For Live sample and Download Click Here

Message Box

 

 

WPF Group Box Style

Recently one of my client asked me to show a good looking group box for our application, so that after a 15 min research i decided to create a group box which will contains a banner at right corner of group box with nice appearance.

I thought it may be useful for others, so i have added this sample in Expression’s Gallery, if you like and wish to use that, download the style and use in your project.

Download Sample project from Here

Sample View:

WPF Group Box

Bullet Decorator in WPF XAML

The BulletDecorator control is used to display a single item and bullet in a bulleted list in WPF. There are many ways to represent the bulleted list in WPF. Following examples are defines different kind of representations.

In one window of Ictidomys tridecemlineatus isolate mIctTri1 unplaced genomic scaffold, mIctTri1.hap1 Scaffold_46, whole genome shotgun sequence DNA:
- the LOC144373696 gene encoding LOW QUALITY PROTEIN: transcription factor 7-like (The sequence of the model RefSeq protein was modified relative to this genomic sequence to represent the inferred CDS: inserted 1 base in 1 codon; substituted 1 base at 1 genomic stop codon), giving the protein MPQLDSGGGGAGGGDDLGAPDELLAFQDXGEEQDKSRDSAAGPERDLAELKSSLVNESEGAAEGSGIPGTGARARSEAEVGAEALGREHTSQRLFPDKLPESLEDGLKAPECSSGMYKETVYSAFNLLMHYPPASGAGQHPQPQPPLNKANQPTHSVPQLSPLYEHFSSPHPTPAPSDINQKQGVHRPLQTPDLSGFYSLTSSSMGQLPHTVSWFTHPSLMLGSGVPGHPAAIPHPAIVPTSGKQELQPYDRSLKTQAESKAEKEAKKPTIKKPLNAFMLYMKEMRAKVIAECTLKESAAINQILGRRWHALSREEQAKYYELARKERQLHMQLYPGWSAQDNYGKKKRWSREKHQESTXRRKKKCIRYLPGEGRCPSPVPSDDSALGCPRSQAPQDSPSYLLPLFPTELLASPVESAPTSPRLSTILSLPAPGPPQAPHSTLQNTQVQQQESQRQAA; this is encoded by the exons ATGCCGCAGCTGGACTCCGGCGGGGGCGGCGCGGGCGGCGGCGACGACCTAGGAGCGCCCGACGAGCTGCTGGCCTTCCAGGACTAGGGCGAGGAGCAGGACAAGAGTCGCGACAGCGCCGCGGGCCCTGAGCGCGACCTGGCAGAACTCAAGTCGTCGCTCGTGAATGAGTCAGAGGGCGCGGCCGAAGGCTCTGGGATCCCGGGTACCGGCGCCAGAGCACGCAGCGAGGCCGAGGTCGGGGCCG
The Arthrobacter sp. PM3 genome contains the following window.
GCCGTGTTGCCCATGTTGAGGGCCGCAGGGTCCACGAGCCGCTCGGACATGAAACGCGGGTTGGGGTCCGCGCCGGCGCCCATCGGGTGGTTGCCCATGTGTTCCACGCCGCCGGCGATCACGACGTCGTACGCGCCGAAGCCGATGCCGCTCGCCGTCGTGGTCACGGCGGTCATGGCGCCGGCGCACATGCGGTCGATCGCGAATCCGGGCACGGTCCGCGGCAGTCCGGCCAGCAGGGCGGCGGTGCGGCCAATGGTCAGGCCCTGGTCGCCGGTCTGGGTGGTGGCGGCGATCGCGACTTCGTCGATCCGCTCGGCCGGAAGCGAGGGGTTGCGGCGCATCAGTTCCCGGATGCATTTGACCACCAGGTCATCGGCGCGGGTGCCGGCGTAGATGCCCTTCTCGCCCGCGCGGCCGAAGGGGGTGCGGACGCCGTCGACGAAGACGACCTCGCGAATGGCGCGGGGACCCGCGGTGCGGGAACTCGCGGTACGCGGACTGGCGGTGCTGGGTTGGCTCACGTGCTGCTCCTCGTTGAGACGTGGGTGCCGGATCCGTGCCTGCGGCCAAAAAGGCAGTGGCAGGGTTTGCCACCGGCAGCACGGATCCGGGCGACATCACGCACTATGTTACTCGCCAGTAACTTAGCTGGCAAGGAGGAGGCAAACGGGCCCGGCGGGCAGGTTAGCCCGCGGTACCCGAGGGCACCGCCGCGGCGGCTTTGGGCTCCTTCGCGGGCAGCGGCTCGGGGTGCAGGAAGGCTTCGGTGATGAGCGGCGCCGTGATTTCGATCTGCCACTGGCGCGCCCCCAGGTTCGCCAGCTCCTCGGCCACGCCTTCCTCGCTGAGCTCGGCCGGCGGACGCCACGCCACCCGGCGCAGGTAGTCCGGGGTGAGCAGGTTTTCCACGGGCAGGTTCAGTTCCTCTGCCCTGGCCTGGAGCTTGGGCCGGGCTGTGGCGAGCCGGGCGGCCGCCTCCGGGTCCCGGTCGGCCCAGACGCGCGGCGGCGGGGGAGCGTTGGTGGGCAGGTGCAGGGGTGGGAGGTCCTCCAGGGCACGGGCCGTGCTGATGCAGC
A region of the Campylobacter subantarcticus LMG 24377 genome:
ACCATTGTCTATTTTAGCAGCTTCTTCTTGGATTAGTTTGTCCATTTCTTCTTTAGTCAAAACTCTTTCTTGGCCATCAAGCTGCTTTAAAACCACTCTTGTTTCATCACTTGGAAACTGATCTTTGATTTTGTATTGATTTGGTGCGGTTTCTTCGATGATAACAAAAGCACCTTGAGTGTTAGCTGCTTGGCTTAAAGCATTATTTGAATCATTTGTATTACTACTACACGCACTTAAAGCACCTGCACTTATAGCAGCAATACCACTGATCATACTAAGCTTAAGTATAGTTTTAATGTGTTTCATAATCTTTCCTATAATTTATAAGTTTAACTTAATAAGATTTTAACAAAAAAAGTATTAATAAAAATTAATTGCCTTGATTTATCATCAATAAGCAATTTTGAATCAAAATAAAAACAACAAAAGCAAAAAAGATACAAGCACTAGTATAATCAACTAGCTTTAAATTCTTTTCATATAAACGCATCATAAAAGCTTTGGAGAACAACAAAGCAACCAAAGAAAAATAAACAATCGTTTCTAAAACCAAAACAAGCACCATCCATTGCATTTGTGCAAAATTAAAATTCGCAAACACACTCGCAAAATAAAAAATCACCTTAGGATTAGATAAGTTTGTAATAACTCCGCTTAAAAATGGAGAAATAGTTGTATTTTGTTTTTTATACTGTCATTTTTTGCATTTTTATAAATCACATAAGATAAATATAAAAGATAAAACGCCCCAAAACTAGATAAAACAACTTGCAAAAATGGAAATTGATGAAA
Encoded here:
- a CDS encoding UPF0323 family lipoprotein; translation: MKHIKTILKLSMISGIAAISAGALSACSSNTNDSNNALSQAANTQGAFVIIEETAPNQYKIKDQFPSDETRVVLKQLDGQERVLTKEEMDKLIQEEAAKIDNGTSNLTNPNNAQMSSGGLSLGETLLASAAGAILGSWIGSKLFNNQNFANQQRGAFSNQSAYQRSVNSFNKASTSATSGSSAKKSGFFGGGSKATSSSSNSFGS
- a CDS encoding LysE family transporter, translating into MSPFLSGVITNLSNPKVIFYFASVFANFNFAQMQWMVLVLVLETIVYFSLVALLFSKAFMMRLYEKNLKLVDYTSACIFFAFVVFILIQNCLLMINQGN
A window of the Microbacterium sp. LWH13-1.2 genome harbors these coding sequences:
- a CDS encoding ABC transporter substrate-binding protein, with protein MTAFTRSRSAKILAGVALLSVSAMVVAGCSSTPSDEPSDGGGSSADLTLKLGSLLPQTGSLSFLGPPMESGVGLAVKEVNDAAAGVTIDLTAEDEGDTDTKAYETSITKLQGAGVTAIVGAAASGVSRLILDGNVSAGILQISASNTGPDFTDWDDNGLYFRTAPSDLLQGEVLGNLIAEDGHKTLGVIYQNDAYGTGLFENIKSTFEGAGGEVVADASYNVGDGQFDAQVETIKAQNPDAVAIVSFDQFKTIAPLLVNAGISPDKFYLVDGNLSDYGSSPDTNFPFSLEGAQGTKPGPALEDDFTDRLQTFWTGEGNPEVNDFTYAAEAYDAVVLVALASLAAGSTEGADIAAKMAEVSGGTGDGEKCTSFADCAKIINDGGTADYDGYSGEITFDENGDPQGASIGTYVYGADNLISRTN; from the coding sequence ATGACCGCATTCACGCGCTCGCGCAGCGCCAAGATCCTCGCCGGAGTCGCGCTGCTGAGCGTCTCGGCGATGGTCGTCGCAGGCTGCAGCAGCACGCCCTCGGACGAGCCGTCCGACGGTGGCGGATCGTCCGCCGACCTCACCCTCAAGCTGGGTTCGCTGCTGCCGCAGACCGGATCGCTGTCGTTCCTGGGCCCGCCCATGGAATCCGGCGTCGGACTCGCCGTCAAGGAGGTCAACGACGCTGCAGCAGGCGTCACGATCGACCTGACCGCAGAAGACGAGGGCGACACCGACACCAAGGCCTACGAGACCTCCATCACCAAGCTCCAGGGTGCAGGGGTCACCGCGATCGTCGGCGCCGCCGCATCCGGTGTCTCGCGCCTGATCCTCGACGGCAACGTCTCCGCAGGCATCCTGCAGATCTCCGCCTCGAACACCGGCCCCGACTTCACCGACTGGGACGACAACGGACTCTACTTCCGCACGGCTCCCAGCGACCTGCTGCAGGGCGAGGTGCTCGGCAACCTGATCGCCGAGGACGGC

The BulletDecorator control is used to display a single item and bullet in a bulleted list in WPF. There are many ways to represent the bulleted list in WPF.

Following examples are defines different kind of representations.

<BulletDecorator Margin=”249,109.5,282.167,0″ Height=”23.5″ VerticalAlignment=”Top”>

<BulletDecorator.Bullet>

<Image Source=”ihc_account_24.png” Width=”16″ Height=”16″

VerticalAlignment=”Center”/>

</BulletDecorator.Bullet>

<TextBlock Text=”Image Bullet” Margin=”3.5,0.75,-3.5,3.75″/>

</BulletDecorator>

<BulletDecorator Margin=”249,137,282.167,0″ Height=”23.5″ VerticalAlignment=”Top”>

<BulletDecorator.Bullet>

<Rectangle Fill=”Green” Width=”16″ Height=”16″/>

</BulletDecorator.Bullet>

<TextBlock Text=”Square Bullet” Height=”19″ VerticalAlignment=”Top”

Margin=”3.25,0,-3.25,0″/>

</BulletDecorator>

<BulletDecorator Margin=”249,167,291.167,0″ Height=”23.5″ VerticalAlignment=”Top”>

<BulletDecorator.Bullet>

<Ellipse Fill=”Green” Width=”16″ Height=”16″/>

</BulletDecorator.Bullet>

<TextBlock Text=”Circle Bullet” Height=”19″ VerticalAlignment=”Top”

Margin=”3.25,0,-3.25,0″/>

</BulletDecorator>